Lessons learned from one presidential campaign

I had watched a couple of his speeches online. I have even seen him speak at my high school during my freshman year at Portland Adventist Academy. His story is inspiring. His achievements are remarkable. His contribution to medicine is unquestionable. Although I was not sure about how much to support a presidential candidate openly, I was prepared to be an anonymous voter, a set of hands in the crowd, lifting him and moving him forward to the presidential stage. Now, as the Trump-a-thon continues steaming along, Ben Carson is sliding into political obscurity. At the time of this writing, his shot at the presidential nomination, let alone the presidency, is all but gone. For that, I realize, I am glad.


A promo came out around December. This was about the time the Carson campaign really began to struggle. It showcases every day workers and Americans holding up their hands with the caption of what they accomplish with those hands. At the end, Carson is shown, with lifted hands. The word “These” is written on the right and “Hands” written on the left, with the caption “Are working to heal America” in the middle.

It’s a great ad. The only problem is it sounds similar to someone else. “Is this not Great Babylon which I have built” (KJV, Daniel 4:30), pondered Nebuchadnezzar before his great fall. 

We fail the moment we rely on self. That is the great controversy. The battle is for ourselves to become less and Christ to become more. The moment we work from our own reasoning and effort we have already pronounced judgment on ourselves. “He that speaketh of himself seeketh his own glory: but he that seeketh his glory that sent him, the same is true, and no unrighteousness is in him” (John 7:17).

The rich young ruler walked away sad and downtrodden after hearing the conditions of his salvation. I think that I would act differently until I remember I struggle to let go of my worldly interests and the temptation to believe that I’m doing pretty good for myself as a Christian.


There is a temptation to fix. To fix the nation. To fix the growing gap between rich and poor. To fix the aggressive erosion of morals and ethics and to undo decades of social, economical and political decline. 

However, this is a clever trap and only that. What is our real assignment? As a church and as children of Christ, what are we asked to do? "Go ye therefore and teach all nations, baptizing them in the name of the Father, and of the Son, and of the Holy Ghost” (Mathew 28:19).

That is: all nations, all cultures and all class of people. When we align ourselves with a specific political party we risk excluding segments of the world's population. We should be mostly silent about preaching politics. Instead let us joyfully, contagiously, and as one body, shout the good news that Christ is coming again.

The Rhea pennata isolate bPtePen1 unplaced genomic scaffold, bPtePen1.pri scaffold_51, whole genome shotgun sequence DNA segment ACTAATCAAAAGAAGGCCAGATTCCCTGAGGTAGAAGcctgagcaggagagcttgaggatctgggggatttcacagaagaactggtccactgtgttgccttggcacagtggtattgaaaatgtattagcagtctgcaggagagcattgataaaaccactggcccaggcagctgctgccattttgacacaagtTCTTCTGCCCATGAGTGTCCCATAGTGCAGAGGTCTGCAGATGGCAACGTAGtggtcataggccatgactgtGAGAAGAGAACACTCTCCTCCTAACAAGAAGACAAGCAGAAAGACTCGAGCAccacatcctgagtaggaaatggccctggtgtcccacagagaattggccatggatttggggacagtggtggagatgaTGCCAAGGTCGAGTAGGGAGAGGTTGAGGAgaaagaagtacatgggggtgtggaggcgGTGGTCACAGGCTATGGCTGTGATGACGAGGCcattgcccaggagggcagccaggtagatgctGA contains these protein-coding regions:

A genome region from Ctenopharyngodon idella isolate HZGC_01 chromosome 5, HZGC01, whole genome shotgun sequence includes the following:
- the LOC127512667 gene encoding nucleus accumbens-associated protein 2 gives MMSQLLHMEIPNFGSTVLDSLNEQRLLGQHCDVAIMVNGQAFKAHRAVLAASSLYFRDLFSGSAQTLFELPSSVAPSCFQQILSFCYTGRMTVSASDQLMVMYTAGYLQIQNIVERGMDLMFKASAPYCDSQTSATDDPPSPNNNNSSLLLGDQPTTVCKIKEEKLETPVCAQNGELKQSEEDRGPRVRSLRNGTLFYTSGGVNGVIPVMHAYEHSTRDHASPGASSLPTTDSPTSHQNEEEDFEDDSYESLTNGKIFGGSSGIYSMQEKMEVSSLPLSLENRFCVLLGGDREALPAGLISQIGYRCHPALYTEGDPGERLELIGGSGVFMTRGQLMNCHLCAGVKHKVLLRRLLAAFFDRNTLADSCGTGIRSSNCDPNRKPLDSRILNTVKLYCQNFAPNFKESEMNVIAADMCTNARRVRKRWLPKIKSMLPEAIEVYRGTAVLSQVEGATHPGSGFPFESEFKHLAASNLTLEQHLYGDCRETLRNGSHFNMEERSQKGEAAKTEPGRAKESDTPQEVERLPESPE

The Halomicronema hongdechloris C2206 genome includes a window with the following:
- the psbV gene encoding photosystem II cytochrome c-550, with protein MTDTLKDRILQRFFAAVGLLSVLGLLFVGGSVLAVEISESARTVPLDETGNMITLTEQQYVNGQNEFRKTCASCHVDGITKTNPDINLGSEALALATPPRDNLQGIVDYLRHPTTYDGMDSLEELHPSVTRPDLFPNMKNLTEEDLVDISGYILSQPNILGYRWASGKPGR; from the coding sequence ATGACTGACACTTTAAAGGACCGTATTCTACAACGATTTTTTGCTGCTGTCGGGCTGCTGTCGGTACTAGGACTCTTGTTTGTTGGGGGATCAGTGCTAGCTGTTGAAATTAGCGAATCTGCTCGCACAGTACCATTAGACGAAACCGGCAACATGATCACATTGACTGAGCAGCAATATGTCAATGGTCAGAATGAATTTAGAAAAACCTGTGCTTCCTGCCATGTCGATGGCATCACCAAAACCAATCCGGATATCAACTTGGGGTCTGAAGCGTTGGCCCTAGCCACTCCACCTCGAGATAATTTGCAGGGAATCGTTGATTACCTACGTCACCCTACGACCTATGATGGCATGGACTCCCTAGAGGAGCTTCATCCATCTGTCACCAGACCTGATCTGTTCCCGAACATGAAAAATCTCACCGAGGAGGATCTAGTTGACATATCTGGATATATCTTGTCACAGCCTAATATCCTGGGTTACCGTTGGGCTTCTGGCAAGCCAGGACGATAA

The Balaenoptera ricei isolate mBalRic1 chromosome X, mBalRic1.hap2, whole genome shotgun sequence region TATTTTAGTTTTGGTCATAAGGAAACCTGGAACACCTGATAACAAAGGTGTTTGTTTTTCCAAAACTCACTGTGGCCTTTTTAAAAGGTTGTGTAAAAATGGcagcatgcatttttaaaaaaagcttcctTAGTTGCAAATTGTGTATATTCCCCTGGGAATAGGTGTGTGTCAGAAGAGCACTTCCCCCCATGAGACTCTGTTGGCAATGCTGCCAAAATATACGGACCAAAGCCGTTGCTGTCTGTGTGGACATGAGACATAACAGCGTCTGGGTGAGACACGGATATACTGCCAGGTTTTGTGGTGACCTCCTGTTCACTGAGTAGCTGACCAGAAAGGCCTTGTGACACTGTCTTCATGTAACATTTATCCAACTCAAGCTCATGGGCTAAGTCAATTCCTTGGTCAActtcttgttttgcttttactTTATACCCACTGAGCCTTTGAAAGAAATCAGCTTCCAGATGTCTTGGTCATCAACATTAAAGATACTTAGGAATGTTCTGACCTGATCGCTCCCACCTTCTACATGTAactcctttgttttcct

The apostle Paul was a tremendously effective evangelist. What did he learn about taking sides on issues? "And unto the Jews I became as a Jew, that I might gain the Jews...To them that are without law, as without law.... That I might gain them that are without law. To the weak became I as weak, that I might gain the weak: I am made all things to all men, that I might by all means save some" (1 Corinthians 9:20-22).

Should we be more concerned about arguing our political views or showcasing the love of God? If we publicly align ourselves with political parties we compromise our ability to reach people with opposing beliefs. It is Satan's plan to isolate us on any point or issue he can. His greatest fear is a church united as one under Christ.


I want to end by taking a brief look at the life of Peter. His experience will be the same for any true believer living at the close of the world because the greatest end time struggles will not be political in nature. The greatest struggles will be internal.

There are two Peters in the Bible. The first Peter we meet sinks while walking on water. He argues with his fellow disciples about being the greatest and thinks about ephemeral honor and wealth. When it comes to religion, he makes great boasts but falls flat on his face.

The second Peter is the Peter I like. One who’s brave but not impulsive. Who stands up to the religious hypocrites without flinching. Who sleeps so heavily the night before his scheduled execution that the angel sent to rescue him, after filling his cell with blinding light, still has to punch him on the side to wake him up.

What changed? It’s quite simple. He stopped trusting what he knew and could do and trusted One he knew was faithful.

There are many storms ahead. We can oppose the evils of this world only when we don’t put trust in finite wisdom and strength. Instead, we must be broken like Peter. Broken of our worldly loves and self-reliance. Then, no matter what comes, we will be witnesses for Christ to all the world